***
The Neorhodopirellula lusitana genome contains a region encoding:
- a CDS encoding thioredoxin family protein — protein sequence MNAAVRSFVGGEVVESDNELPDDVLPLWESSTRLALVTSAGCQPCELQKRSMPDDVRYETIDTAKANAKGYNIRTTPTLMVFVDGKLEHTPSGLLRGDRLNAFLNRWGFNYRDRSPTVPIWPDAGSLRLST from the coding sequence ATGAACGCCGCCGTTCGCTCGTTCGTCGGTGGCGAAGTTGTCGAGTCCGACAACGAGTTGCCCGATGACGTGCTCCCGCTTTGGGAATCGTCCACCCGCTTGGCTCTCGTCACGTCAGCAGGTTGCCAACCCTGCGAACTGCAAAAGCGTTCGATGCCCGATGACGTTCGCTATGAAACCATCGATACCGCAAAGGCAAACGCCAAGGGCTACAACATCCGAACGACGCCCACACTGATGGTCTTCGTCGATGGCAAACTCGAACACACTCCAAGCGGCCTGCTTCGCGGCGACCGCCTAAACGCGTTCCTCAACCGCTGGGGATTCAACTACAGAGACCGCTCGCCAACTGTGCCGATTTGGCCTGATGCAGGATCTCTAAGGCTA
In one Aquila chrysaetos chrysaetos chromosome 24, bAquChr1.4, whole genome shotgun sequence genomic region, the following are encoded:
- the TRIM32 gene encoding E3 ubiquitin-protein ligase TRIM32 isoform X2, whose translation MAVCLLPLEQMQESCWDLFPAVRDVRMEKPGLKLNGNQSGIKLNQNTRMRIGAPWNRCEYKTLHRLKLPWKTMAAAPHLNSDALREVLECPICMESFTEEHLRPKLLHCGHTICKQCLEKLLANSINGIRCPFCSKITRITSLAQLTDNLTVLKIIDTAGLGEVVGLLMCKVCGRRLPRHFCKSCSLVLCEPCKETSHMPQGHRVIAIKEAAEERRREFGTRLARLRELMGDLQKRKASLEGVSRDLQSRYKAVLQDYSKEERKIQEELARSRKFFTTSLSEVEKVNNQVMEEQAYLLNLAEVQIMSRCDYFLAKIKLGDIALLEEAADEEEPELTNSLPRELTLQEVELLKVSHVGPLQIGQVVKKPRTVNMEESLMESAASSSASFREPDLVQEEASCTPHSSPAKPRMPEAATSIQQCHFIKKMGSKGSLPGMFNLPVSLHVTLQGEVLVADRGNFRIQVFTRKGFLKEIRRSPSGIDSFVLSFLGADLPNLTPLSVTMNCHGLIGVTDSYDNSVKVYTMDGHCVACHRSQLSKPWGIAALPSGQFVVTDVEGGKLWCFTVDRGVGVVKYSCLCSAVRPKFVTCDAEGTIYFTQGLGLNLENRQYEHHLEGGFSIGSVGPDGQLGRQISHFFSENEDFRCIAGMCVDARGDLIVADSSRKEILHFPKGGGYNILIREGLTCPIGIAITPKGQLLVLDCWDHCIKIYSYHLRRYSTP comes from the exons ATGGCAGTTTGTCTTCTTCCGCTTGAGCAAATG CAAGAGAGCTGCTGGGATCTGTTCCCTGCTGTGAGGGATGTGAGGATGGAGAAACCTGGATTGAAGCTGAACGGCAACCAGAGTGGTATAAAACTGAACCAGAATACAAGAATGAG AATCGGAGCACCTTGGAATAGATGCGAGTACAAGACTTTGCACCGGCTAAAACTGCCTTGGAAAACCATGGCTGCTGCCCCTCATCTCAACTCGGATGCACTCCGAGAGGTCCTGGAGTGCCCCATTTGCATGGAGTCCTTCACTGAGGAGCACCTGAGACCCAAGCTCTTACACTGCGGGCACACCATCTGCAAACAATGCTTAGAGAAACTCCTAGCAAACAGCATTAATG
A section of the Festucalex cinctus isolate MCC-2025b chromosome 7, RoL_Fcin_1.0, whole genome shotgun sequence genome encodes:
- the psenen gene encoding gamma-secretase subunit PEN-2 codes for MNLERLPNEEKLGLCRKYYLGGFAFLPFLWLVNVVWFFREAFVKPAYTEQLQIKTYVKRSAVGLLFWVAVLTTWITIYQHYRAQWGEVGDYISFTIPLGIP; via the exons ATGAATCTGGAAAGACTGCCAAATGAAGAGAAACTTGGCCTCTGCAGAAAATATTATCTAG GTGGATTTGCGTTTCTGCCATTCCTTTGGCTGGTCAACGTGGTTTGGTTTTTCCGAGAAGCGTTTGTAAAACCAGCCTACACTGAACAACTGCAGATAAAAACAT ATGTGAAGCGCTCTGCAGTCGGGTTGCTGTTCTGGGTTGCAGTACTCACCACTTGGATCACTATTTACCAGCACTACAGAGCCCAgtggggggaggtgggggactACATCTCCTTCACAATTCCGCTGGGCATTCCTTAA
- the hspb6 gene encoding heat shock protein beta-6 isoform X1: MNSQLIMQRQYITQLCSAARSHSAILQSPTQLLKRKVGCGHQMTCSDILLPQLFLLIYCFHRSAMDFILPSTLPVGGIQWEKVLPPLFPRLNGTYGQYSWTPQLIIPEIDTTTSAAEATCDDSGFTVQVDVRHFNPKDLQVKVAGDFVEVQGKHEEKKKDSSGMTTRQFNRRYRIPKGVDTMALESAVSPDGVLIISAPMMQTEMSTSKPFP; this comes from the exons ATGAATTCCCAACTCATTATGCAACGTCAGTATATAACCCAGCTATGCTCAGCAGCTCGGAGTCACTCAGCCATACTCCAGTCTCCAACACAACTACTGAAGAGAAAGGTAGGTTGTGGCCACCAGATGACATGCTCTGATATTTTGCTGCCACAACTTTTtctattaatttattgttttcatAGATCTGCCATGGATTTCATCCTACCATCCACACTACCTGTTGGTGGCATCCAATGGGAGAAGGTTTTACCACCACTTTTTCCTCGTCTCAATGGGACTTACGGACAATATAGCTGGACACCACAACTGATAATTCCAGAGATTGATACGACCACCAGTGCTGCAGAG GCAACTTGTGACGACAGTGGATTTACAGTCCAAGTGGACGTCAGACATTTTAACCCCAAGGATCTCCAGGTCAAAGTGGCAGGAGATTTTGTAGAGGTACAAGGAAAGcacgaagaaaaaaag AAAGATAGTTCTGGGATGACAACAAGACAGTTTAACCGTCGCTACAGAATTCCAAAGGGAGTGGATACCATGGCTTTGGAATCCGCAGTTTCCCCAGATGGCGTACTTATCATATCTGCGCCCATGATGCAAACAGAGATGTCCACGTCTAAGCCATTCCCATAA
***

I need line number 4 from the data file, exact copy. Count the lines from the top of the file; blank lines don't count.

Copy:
- the TRIM32 gene encoding E3 ubiquitin-protein ligase TRIM32 isoform X2, whose translation MAVCLLPLEQMQESCWDLFPAVRDVRMEKPGLKLNGNQSGIKLNQNTRMRIGAPWNRCEYKTLHRLKLPWKTMAAAPHLNSDALREVLECPICMESFTEEHLRPKLLHCGHTICKQCLEKLLANSINGIRCPFCSKITRITSLAQLTDNLTVLKIIDTAGLGEVVGLLMCKVCGRRLPRHFCKSCSLVLCEPCKETSHMPQGHRVIAIKEAAEERRREFGTRLARLRELMGDLQKRKASLEGVSRDLQSRYKAVLQDYSKEERKIQEELARSRKFFTTSLSEVEKVNNQVMEEQAYLLNLAEVQIMSRCDYFLAKIKLGDIALLEEAADEEEPELTNSLPRELTLQEVELLKVSHVGPLQIGQVVKKPRTVNMEESLMESAASSSASFREPDLVQEEASCTPHSSPAKPRMPEAATSIQQCHFIKKMGSKGSLPGMFNLPVSLHVTLQGEVLVADRGNFRIQVFTRKGFLKEIRRSPSGIDSFVLSFLGADLPNLTPLSVTMNCHGLIGVTDSYDNSVKVYTMDGHCVACHRSQLSKPWGIAALPSGQFVVTDVEGGKLWCFTVDRGVGVVKYSCLCSAVRPKFVTCDAEGTIYFTQGLGLNLENRQYEHHLEGGFSIGSVGPDGQLGRQISHFFSENEDFRCIAGMCVDARGDLIVADSSRKEILHFPKGGGYNILIREGLTCPIGIAITPKGQLLVLDCWDHCIKIYSYHLRRYSTP comes from the exons ATGGCAGTTTGTCTTCTTCCGCTTGAGCAAATG CAAGAGAGCTGCTGGGATCTGTTCCCTGCTGTGAGGGATGTGAGGATGGAGAAACCTGGATTGAAGCTGAACGGCAACCAGAGTGGTATAAAACTGAACCAGAATACAAGAATGAG AATCGGAGCACCTTGGAATAGATGCGAGTACAAGACTTTGCACCGGCTAAAACTGCCTTGGAAAACCATGGCTGCTGCCCCTCATCTCAACTCGGATGCACTCCGAGAGGTCCTGGAGTGCCCCATTTGCATGGAGTCCTTCACTGAGGAGCACCTGAGACCCAAGCTCTTACACTGCGGGCACACCATCTGCAAACAATGCTTAGAGAAACTCCTAGCAAACAGCATTAATG